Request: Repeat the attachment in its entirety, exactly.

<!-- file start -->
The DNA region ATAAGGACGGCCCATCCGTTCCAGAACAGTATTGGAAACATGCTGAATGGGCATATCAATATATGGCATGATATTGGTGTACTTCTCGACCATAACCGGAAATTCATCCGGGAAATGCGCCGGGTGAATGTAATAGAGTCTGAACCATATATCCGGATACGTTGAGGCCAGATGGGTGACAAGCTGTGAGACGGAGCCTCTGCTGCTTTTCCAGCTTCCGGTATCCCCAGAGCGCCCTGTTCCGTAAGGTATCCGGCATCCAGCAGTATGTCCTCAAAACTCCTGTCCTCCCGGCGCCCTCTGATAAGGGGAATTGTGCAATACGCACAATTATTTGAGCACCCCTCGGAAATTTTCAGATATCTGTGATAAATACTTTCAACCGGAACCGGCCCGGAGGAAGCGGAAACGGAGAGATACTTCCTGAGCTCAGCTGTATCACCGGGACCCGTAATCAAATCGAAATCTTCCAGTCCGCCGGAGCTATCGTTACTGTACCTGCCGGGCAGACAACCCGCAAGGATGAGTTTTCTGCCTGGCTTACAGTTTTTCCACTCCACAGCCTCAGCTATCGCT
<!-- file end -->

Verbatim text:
The DNA region ATAAGGACGGCCCATCCGTTCCAGAACAGTATTGGAAACATGCTGAATGGGCATATCAATATATGGCATGATATTGGTGTACTTCTCGACCATAACCGGAAATTCATCCGGGAAATGCGCCGGGTGAATGTAATAGAGTCTGAACCATATATCCGGATACGTTGAGGCCAGATGGGTGACAAGCTGTGAGACGGAGCCTCTGCTGCTTTTCCAGCTTCCGGTATCCCCAGAGCGCCCTGTTCCGTAAGGTATCCGGCATCCAGCAGTATGTCCTCAAAACTCCTGTCCTCCCGGCGCCCTCTGATAAGGGGAATTGTGCAATACGCACAATTATTTGAGCACCCCTCGGAAATTTTCAGATATCTGTGATAAATACTTTCAACCGGAACCGGCCCGGAGGAAGCGGAAACGGAGAGATACTTCCTGAGCTCAGCTGTATCACCGGGACCCGTAATCAAATCGAAATCTTCCAGTCCGCCGGAGCTATCGTTACTGTACCTGCCGGGCAGACAACCCGCAAGGATGAGTTTTCTGCCTGGCTTACAGTTTTTCCACTCCACAGCCTCAGCTATCGCT